The recent rally in Treasuries has been supported by renewed Japanese bond-buying, additional liquidity from the Treasuries General Account, and stabilizing Breakeven rates. However, the uptrend in yields remains intact. Thus, any surprise coming from economic data, Fed monetary policies or weak demand at today and tomorrow’s 5- and 7-years notes auctions could trigger a selloff that will force 10-year Treasury yields to trade above 1.6%.

As inflationary pressure continues to strengthen, we believe that the only level worthwhile monitoring and where we will see ample support is 2%.

Source: Bloomberg and Saxo Group.

European sovereigns remain at the mercy of US Treasuries until fall

The message of last week’s European Central Bank meeting was clear: status quo until the German elections. It means that European government bonds will remain vulnerable to changes in US Treasury yields from now until fall. It is something that the ECB shouldn't be pleased with since US yields will most likely resume their rise, pushing the cost of funding higher in Europe too.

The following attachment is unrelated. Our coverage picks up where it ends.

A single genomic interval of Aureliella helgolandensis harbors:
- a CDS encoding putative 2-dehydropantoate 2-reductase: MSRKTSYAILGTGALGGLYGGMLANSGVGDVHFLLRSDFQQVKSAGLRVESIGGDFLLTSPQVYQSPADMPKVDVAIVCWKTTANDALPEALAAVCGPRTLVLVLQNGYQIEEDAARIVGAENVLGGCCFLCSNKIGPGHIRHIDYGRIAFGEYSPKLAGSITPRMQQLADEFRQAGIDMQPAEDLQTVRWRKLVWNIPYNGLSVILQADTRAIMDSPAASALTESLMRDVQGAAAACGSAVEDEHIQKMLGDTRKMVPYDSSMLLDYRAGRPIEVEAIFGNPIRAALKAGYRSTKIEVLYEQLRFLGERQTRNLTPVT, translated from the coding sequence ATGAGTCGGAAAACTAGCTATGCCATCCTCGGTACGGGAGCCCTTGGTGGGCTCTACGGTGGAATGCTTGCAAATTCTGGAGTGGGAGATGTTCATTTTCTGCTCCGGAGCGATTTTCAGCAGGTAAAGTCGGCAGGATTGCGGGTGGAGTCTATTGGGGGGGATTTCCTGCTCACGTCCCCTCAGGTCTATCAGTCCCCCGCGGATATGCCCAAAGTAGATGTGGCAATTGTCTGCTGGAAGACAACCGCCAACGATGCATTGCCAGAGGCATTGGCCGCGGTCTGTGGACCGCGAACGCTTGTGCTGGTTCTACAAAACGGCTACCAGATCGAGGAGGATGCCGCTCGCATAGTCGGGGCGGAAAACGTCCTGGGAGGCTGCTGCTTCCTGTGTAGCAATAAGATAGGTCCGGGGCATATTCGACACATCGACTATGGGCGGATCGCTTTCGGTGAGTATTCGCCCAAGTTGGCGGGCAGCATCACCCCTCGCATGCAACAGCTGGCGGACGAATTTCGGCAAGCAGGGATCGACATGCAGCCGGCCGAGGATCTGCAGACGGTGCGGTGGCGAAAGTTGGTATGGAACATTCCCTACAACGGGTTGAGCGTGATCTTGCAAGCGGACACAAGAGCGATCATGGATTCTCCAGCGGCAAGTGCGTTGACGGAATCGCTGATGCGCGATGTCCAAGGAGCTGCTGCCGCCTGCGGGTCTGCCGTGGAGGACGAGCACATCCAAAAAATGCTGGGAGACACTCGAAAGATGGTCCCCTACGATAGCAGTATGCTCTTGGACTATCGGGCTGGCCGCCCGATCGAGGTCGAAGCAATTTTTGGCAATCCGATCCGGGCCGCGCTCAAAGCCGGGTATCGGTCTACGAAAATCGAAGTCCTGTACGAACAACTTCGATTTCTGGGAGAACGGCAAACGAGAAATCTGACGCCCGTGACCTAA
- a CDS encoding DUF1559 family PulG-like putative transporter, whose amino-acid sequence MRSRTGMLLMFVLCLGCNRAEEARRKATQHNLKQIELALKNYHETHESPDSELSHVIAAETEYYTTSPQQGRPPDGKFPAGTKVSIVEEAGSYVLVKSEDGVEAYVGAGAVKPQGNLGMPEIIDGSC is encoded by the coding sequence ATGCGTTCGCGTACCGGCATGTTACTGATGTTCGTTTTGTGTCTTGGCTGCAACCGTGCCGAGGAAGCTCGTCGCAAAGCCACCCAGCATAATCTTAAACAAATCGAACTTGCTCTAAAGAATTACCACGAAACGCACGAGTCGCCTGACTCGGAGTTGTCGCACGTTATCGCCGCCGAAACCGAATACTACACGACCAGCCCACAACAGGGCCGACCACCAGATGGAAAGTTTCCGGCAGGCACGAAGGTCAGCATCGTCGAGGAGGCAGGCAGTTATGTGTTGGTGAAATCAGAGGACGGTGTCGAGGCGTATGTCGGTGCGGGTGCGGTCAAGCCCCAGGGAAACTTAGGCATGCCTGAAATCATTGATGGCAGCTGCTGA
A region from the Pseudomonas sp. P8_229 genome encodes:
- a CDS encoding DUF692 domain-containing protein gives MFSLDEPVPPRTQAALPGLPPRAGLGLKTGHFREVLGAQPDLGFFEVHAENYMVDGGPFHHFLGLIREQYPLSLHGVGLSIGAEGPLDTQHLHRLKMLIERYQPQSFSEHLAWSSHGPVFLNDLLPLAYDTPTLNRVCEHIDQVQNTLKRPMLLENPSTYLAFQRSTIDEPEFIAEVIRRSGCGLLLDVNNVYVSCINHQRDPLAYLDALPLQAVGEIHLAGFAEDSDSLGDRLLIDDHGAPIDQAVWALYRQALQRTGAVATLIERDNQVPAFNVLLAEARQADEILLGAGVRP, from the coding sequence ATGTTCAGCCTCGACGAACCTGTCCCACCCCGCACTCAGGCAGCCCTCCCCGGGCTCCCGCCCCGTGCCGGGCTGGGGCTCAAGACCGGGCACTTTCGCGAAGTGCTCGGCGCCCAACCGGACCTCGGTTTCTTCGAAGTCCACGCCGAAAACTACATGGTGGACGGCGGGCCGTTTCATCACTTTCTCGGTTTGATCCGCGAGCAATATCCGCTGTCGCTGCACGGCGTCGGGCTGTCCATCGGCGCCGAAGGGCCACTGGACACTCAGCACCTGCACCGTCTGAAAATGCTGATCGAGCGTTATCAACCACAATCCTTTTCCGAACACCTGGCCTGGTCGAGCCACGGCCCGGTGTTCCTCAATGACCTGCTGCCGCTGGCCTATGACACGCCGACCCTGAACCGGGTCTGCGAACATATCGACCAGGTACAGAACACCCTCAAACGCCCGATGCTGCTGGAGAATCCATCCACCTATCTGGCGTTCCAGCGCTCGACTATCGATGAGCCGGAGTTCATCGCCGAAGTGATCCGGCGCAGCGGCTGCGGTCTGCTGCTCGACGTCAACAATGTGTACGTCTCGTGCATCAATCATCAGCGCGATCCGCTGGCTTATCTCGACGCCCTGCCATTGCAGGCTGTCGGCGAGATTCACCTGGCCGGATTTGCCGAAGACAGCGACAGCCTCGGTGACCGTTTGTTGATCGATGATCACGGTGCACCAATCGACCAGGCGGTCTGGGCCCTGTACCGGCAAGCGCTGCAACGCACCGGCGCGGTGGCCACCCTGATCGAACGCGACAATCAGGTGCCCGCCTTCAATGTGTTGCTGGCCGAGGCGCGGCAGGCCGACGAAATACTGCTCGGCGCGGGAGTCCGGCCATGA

We believe that increased purchases under the PEPP framework have proved useless. Indeed, the correlation between EU sovereigns and the US safe-havens remains intact. The ECB needs to substantially increase purchases under this program if it wants to keep yields stable in the euro area. In our opinion, the reluctance of the ECB to increase firepower under this program shows a vital concern regarding uncertainties surrounding the German election. Additionally, collateral scarcity remains an issue for the ECB has been buying more bunds than issued starting from the Covid-19 Pandemic.

Bond investors should prepare for higher yields in Europe. A correction will be most felt in those countries where bond yields continue to be close to zero or negative, such as Germany and France. Ten-year Bund yields remain capped by their resistance at -0.2%. However, if this is broken, they might rise fast to try residence at -0.15%, leading them to a fast track to 0%.